It’s easy for us to fill in any free time we might have. We can read, throw a dinner party, go see a good movie, shop. Dogs have sort of the opposite problem — tons and tons of free time and not a lot of ways to spend it. Think about it. Outside of the 14 or so hours each day that they sleep and the hour or two that you walk them in a 24-hour period, there’s not a lot going on. They don’t have much of an opportunity to while away the time other than by lying around. They wait on your every move.
Want to add some spice to their life and intensify the bond between you and your dog? Consider one of these nine activities. It’ll require some time commitment, driving your dog to and from “class” if nothing else. But oh, how enriched his life will become! And the added fun may even attenuate his tendency to [insert annoying habit here]. Like they say, a tired dog is a happy dog.
Agility classes. The great thing about agility classes is that they can work for pretty much any type of dog, although breeds that tend to thrive on agility training include border collies, Australian shepherds, Parson Russell terriers, and poodles. Dobermans, too, are often crazy about it. They love jumping through hoops, doing figure eights, walking a see-saw, and making their way through chutes and tunnels. There are weave poles, tire jumps, and other hurdles, too.
Rally-O. The “O” is for obedience, and rally-o classes often prove enjoyable for dogs who like to work with their owners — sporting group breeds like Labs and golden retrievers. They turn a dog and his owner into a precise, well-oiled machine. At signs posted along the way, you and your pet do whatever you’re instructed to do: take a step backward, turn 90 degrees, slow your pace, weave through some cones, and so on. It makes training a lot more interesting than “Sit” and “Stay,” and just getting the dog out of the house with you is environmental enrichment in itself.
Frisbee Canine Disc Competitions. Think border collies and all types of retrievers. Of course, you can always toss a Frisbee to your dog in the backyard, but putting him (and you) into competitive action takes the play up a notch — or two.
Flyball. Any dog who likes to run and who likes balls will like flyball, especially if he has energy to burn and doesn’t mind other dogs and a lot going on at once. It’s set up as hurdles placed about 10 feet apart from each other. The dogs comprise a kind of relay team, perhaps four to a team. The first dog jumps all the hurdles, then steps on a spring-loaded pedal that sits on top of a box. That releases a ball that the dog catches. She then turns around and races through the hurdles in reverse. Then the next dog is up. It’s a fun frenzy, with the owners goading the dogs through their paces as fast as possible.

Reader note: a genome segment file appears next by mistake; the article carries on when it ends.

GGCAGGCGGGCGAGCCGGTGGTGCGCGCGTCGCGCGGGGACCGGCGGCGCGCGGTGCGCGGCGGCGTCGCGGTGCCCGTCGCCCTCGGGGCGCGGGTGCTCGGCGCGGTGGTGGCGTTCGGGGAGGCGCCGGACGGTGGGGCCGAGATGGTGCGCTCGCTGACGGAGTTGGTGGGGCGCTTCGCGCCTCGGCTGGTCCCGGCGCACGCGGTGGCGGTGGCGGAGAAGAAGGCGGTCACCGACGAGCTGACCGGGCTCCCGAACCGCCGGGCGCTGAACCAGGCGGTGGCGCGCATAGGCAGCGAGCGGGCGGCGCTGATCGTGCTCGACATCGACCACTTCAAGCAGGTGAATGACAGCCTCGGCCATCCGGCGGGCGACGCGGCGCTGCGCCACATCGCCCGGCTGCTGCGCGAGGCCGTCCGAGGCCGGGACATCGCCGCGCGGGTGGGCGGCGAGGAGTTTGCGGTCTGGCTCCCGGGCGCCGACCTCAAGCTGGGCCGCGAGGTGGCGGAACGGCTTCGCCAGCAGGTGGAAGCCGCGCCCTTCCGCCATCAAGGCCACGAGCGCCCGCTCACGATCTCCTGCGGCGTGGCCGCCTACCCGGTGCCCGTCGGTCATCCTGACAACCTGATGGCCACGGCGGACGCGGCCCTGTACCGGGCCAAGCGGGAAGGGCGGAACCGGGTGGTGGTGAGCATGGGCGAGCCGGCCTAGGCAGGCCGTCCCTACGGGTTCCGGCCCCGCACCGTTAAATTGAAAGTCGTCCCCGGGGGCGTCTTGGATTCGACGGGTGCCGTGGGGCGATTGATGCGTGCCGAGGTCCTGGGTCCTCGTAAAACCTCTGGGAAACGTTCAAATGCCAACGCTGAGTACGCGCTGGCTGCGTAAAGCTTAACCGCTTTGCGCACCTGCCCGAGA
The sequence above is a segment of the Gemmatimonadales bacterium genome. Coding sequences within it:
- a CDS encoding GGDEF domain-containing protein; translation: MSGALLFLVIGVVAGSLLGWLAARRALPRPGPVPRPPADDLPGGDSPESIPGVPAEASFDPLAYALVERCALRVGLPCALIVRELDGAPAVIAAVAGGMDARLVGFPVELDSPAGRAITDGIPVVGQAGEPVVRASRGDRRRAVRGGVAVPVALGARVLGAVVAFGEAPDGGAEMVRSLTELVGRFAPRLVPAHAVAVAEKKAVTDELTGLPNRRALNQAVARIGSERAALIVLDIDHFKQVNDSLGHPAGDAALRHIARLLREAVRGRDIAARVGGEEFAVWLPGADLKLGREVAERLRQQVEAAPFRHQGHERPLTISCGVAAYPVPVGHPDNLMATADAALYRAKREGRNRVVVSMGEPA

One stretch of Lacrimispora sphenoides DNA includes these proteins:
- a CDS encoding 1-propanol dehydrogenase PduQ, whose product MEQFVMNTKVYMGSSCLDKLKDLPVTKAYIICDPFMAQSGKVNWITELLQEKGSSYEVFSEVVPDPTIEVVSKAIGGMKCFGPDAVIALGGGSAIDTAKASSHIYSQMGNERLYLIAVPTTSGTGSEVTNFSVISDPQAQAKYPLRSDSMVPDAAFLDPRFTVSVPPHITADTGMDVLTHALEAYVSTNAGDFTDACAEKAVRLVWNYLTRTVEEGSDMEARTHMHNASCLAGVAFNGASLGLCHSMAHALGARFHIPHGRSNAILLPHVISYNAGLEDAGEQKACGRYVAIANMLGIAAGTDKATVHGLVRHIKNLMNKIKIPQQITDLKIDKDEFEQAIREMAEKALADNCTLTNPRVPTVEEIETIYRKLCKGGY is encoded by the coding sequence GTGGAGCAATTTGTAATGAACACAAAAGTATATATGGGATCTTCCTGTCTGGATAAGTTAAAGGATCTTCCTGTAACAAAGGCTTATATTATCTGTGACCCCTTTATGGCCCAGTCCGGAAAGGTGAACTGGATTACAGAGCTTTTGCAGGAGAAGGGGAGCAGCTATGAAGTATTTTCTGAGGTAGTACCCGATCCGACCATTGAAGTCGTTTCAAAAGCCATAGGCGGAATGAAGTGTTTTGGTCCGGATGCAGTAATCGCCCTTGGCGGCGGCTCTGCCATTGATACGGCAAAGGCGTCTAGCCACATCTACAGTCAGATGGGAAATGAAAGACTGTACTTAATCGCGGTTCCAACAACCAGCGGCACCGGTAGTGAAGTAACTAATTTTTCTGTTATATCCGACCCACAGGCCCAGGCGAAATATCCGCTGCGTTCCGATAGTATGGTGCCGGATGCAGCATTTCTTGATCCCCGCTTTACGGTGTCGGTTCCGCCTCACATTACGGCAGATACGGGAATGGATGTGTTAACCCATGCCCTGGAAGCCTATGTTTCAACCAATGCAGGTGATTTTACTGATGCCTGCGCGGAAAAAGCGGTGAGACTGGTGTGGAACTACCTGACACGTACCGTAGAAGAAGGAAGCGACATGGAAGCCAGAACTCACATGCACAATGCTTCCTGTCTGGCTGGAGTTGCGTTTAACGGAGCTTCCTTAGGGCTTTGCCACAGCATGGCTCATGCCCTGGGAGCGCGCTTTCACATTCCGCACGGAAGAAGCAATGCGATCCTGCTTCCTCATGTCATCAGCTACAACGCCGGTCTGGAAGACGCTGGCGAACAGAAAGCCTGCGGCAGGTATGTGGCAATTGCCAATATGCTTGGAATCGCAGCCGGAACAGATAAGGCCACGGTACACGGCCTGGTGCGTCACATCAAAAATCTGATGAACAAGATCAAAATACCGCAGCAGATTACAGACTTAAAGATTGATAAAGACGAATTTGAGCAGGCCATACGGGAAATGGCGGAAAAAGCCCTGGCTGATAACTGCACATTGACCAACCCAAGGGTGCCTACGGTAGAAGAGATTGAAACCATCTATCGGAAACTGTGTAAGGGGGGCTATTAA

Herding Classes. Which dogs would like these courses? You guessed it — briards, border collies, Old English sheepdogs, Australian shepherds, Australian cattle dogs, corgis, Bouviers des Flandres. Different herding breeds were bred to deal with different types of livestock — corgis with cattle, for example, and briards with sheep. If you live reasonably close to a rural or semi-rural area, you can find the class that suits your dog. In some locales you can even sign up your dog to herd geese. A herding class is a real doggie gym. A herding dog who lives in a suburb or a city simply is not going to get a chance to do his thing — herd as actual farm work — so he’ll benefit from going to a “gym” with herding just for fun.
Lure Coures. Sight hounds with high predatory instincts — Rhodesian ridgebacks, salukis, greyhounds, basenjis, and whippets come to mind — really enjoy lure courses. A plastic bag is attached to a machine and, in a fenced-in area, the dog is let off leash to track the bag as it’s pulled along on a long line, zigzagging like prey trying to escape. Your pet can give into his genetic inclinations safely.
Earth Dog Courses. Small terriers and certain hounds love these courses, which vary from 10-foot tunnels to longer ones with twists and turns. Each course has a particular odor strewn along a path, finally leading the dog down a hole to a mock den in the ground to the source of what he’s smelling (perhaps rats in a cage that the dog can see and sniff but not touch). There’s lots of barking and lots of digging. If you’ve got a Norfolk terrier, you’ve got to try this.
Tracking Classes. Scent hounds like bloodhounds and basset hounds (and also German shepherds and other athletic breeds) really enjoy tracking classes. They’re not real search-and-rescue training (like learning to track an escaped prisoner through a swamp), but they’re great fun for dogs as sport. The teacher sets a trail and might deposit a glove somewhere for a dog to track. It may not sound very exciting to you, but for dogs who live by odors, it’s the bomb.
Therapy Giving. This activity is good for dogs who are at least one year old (just leaving puppyhood) and who enjoy socializing with people. It’s also good if they are confident and can handle surprises like shiny floors, metal carts, wheelchairs, walkers, and elevators. That is, they have to be nonplussed by the accouterments of life in a nursing home, rehabilitation facility, or assisted living complex. Before they are allowed to “practice” their “profession” and enrich their own environment by providing company to people who can’t get out on a regular basis, therapy dogs have to be approved by one of several organizations that can gauge whether they pass the American Kennel Club’s Canine Good Citizen test. These organizations include, but are not limited to, Therapy Dog International and the Delta Society.
Turning a pet dog into a therapy dog often proves a good activity for older people who live independently but no longer have the agility for athletic pursuits like Frisbee competitions.